Gov. Tony Evers tonight will re-affirm his call for the state to again pick up two-thirds of the costs for K-12 education and plans to tell lawmakers the “investment we make in our kids today will yield dividends for generations,” according to excerpts released this afternoon.

Evers also will call for lawmakers to strive for an economy “that works for all of us” and will tell them he expects the Legislature to work off his budget rather than going it alone.

The state is funding 65.4 percent of K-12 education in the 2018-19 fiscal year, and the cost to return to two-thirds funding depends on a number of factors. That includes whether it would be accomplished through general aids, which are based on a district’s wealth, or other means.

Still, the Legislative Fiscal Bureau said if the state had wanted to hit two-thirds funding in the current fiscal year through general school aids, it would’ve required about an additional $140 million.

“Connecting the dots means recognizing that what’s best for our kids is best for our state,” Evers will say.

The guv is scheduled to deliver the address at 7 p.m.

Along with discussing education, Evers will say “fixing” the state’s economy remains a priority, adding that’s why he directed the Wisconsin Economic Development Corp. to create a committee focused on supporting small businesses, seeding capital funds and technology development.

Republicans have touted a record 11 months with unemployment at or below 3 percent. But Evers will say there’s “more to an economy than counting job creation. And the state of our state is more than our unemployment rate.”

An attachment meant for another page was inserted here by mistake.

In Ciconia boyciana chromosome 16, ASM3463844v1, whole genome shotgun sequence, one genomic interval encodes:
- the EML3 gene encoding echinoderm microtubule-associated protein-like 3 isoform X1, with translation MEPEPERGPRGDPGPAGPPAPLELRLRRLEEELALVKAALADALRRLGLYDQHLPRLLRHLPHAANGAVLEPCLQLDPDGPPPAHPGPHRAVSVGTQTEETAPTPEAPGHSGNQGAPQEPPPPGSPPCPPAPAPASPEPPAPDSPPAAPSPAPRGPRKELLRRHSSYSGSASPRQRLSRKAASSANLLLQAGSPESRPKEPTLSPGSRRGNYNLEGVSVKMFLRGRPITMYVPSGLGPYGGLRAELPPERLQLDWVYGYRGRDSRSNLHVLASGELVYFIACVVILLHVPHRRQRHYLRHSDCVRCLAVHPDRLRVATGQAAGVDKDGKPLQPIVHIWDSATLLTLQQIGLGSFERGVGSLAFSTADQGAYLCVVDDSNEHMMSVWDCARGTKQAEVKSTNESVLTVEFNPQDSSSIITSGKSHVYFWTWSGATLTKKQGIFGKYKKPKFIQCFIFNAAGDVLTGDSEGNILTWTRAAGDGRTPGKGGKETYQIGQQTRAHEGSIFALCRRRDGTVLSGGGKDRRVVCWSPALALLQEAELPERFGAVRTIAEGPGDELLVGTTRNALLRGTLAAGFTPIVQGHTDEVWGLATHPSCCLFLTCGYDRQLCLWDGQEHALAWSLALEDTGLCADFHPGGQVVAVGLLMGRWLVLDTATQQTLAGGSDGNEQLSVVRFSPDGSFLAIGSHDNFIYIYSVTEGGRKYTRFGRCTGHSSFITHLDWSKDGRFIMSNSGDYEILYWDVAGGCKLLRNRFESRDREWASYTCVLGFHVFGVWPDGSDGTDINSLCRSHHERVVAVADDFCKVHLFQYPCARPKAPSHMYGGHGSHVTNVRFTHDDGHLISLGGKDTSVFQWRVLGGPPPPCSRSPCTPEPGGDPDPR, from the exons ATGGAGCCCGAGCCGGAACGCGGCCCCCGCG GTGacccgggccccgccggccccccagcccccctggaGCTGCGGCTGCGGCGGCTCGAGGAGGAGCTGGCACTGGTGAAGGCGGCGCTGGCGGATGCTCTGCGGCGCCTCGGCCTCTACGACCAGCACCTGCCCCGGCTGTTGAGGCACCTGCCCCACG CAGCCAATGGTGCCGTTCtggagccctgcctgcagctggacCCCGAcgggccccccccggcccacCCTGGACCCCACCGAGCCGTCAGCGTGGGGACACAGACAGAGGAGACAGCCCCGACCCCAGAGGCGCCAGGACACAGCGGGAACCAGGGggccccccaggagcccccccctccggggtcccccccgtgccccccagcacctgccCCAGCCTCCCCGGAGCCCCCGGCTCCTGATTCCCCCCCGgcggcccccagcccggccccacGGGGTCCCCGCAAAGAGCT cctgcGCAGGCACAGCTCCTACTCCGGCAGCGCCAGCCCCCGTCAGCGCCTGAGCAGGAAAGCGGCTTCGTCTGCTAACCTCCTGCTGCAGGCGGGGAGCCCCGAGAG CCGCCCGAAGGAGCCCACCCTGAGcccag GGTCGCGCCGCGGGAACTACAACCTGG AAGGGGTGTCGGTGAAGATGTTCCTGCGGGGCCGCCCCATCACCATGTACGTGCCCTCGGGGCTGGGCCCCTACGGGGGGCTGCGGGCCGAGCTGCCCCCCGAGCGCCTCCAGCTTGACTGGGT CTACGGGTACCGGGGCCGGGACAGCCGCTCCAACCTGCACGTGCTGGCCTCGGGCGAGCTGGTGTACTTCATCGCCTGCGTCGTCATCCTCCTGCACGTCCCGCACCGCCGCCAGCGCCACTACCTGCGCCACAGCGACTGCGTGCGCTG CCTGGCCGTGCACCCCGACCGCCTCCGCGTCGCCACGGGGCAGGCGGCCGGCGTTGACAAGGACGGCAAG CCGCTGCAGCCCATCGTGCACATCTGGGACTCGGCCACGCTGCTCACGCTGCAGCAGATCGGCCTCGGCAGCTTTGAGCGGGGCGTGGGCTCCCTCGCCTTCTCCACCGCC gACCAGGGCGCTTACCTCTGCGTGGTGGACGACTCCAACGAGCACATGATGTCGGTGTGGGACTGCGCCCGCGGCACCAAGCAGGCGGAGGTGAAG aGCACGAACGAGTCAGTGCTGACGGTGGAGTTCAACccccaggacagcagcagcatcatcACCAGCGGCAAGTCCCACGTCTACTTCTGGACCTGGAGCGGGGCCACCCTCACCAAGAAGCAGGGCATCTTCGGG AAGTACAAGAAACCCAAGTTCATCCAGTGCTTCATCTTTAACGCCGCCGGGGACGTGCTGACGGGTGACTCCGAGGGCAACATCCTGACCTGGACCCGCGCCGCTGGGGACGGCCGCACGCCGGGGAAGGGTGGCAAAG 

Senate Majority Leader Scott Fitzgerald, R-Juneau, and Assembly Speaker Robin Vos, R-Rochester, said they were perplexed by Evers’ planned comments about the economy.

“I’m not sure what he’s talking about,” Fitzgerald said. “The economy is stronger now than it’s been in the 24 years that I’ve been here.”

Vos also noted a series of tax cuts under Republicans over the past eight years.

“I think Tony Evers needs to get out of his Madison bubble and actually look at the balance of the state, where things are very, very good,” Vos said.

Evers also will lay down some markers for the Legislature, which is controlled by Republicans.

He will say he expects lawmakers to focus on important priorities such as an economy that “works for all of us,” more money for schools, and better roads and infrastructure, rather than being “distracted by division and preventing us from working together to get things done.”

Evers also will say he expects legislation that arrives on his desk will have broad bipartisan support and issue a warning to the Legislature after GOP leaders have discussed ignoring the guv’s budget and doing their own.

Instead, he’ll say he expects “the Legislature to take up the budget I crafted by and with the people of our state.”

Print Friendly, PDF & Email